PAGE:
“It is a benefit all the way around, it all works really good. This year is my 12th season and there is not anything about how things run, that I don’t know. If Rusty starts to motion something, I know what he wants, Rusty wants things done a certain way and I know how to do it that certain way, because I’ve been trained only by Penske racing. Gary Brooks at the shop, Dave Kenny and David Little at the Fabrication, Scott Robinson in gears and transmissions, so I know how everybody wants it done.”

Perhaps Earl’s biggest accomplishment and one he is extremely proud of in his tenure with Penske, is that he has traveled with the crew to every race since 1991.

His greatest regrets about living the life every race fan admires is that even though he travels to great places and is surrounded by tremendously beautiful locations, there is never a minute away from the track. There is always something calling to be done either in the garages or on the track and it prevents him from having any spare minutes when he may venture out into the “real world” to become a sight-seer. He would also dream of being able to have vacation that doesn’t come in the middle of winter, which limits his choices of places he is able to visit on his “off” time.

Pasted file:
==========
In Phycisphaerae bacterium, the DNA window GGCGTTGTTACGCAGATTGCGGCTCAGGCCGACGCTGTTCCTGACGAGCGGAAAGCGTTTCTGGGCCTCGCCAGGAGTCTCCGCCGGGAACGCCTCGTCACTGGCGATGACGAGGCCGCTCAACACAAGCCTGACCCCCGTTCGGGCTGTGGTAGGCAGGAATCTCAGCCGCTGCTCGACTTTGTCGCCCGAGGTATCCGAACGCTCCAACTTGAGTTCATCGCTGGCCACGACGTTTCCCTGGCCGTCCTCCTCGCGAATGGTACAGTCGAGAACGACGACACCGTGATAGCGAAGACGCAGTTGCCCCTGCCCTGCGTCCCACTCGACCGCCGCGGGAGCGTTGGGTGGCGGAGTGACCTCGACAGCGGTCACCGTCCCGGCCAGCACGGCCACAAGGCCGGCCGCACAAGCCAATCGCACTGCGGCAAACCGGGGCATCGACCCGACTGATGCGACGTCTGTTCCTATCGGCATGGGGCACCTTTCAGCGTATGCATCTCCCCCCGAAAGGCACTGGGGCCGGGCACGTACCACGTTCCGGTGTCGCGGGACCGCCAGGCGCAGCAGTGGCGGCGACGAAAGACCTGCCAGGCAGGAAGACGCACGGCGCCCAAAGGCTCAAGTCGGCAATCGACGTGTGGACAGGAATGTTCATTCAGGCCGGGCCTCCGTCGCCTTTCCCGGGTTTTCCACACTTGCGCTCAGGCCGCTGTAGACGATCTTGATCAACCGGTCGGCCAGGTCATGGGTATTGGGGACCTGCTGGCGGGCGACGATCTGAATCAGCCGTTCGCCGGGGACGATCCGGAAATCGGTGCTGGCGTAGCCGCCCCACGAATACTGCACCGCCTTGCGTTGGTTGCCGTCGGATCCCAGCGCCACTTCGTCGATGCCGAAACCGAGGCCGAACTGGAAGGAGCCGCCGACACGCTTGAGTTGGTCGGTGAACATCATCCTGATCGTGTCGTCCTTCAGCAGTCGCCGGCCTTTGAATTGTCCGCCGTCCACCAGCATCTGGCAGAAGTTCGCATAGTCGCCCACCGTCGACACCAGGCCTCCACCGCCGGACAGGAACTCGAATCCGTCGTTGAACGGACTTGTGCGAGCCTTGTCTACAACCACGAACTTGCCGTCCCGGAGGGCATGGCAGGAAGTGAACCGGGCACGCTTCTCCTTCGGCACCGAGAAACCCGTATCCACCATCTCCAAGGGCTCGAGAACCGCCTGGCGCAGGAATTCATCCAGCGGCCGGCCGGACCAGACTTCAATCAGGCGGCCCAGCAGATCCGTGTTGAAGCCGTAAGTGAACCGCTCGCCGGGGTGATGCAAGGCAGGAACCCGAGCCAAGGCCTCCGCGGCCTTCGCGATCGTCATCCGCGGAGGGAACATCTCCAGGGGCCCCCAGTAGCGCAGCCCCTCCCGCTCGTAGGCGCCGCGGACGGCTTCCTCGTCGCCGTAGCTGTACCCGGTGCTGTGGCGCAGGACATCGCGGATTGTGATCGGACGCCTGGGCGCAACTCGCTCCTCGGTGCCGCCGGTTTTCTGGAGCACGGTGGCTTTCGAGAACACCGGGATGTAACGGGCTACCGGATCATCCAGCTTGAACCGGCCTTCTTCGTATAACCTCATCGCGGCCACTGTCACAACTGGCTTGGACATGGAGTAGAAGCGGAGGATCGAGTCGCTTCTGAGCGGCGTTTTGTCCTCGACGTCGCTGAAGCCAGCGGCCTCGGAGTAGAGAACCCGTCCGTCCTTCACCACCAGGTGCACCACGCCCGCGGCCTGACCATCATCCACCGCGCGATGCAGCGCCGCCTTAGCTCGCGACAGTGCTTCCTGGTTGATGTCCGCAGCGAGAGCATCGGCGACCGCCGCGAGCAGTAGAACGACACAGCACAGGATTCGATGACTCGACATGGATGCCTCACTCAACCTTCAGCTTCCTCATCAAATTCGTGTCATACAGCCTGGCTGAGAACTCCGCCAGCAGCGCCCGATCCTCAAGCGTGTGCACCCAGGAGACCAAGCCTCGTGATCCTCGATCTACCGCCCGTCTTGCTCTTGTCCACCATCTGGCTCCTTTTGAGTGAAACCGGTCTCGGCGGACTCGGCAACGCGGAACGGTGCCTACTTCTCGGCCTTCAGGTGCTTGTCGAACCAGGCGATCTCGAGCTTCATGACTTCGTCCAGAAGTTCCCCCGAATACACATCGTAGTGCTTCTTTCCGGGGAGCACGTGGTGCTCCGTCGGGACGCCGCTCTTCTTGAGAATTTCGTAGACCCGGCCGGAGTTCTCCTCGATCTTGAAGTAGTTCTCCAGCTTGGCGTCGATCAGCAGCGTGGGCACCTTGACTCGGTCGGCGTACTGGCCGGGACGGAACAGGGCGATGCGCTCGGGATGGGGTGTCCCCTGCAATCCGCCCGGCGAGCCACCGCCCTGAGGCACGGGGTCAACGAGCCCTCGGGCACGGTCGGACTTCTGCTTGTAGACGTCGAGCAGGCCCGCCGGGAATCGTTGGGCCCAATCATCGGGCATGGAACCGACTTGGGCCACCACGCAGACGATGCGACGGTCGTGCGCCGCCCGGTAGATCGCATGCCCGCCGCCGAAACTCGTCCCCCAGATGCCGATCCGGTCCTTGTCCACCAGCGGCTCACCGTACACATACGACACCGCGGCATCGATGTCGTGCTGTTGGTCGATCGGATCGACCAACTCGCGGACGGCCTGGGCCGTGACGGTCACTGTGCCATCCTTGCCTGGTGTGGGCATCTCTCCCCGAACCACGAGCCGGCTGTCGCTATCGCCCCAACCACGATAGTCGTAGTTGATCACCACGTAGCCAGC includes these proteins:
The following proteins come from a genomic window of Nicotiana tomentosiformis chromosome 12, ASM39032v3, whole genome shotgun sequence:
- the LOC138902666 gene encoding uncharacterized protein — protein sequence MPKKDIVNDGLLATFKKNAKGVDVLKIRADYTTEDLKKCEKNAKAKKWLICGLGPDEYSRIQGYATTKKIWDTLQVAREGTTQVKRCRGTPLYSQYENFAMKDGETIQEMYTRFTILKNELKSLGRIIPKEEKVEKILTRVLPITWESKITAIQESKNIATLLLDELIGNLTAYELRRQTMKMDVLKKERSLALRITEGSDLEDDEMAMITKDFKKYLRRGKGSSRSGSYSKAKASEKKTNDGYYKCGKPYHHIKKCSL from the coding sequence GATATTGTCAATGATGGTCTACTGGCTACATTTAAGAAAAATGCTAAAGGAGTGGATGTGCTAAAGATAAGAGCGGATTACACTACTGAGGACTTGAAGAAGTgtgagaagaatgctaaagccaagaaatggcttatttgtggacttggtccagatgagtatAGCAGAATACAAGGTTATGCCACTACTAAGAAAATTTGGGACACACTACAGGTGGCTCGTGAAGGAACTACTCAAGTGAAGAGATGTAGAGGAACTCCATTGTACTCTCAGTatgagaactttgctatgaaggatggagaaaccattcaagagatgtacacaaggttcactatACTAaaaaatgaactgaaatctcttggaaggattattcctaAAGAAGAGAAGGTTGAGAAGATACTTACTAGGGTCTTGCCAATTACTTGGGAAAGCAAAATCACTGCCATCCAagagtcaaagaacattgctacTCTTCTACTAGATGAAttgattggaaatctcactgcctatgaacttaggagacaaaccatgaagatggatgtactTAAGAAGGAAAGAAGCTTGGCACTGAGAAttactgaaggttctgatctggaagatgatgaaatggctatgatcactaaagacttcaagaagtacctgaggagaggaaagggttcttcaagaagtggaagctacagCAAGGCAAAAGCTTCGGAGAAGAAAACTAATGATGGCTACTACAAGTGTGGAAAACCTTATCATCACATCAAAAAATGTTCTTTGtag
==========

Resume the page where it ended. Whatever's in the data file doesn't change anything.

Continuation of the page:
Although his positions inside the Penske organization have taken him from being transport driver to the now lofty position of spotter for one of the most famous drivers on the circuit, he doesn’t mince words. There is no nervousness when he takes the radio and his driver’s life into his very capable hands. He has known Rusty Wallace for so long that the mesh between the two makes for an unbeatable combination. He knows what Rusty wants to hear and what he doesn’t and he knows how to tell him the information he needs without mixing signals. Working for one of the biggest and most well respected race teams in the business, Earl has a high opinion of his bosses.

“The prestige is number one. Anything that Roger Penkse’s name is associated with is gold. He is a very, very well respected business man and I’m proud to work for Penske Racing South.” Rusty Wallace is the only driver that Earl has ever worked for and will most likely be the only one he ever does. He and Rusty have discussed his future he has decided he will be there until his driver retires. And what then?

Even through all these seasons of work, Earl has been preparing for a life in the “outside world.” He owns several rental properties, and a warehouse and race shop out of which he runs. He tries to keep active outside of his job to provide a secure future. His timeline is working for Wallace until he retires, (hopefully by the age of 45) and after that, maybe do something fun!

Until then Earl is just happy where he is, tucking his driver securely into the race car on race day, being in the middle of the action and making sure that everything on this team runs right.

Got a question? Call Earl, he’ll probably know the answer!

Related Topics:

NASCAR Sprint Cup, 2002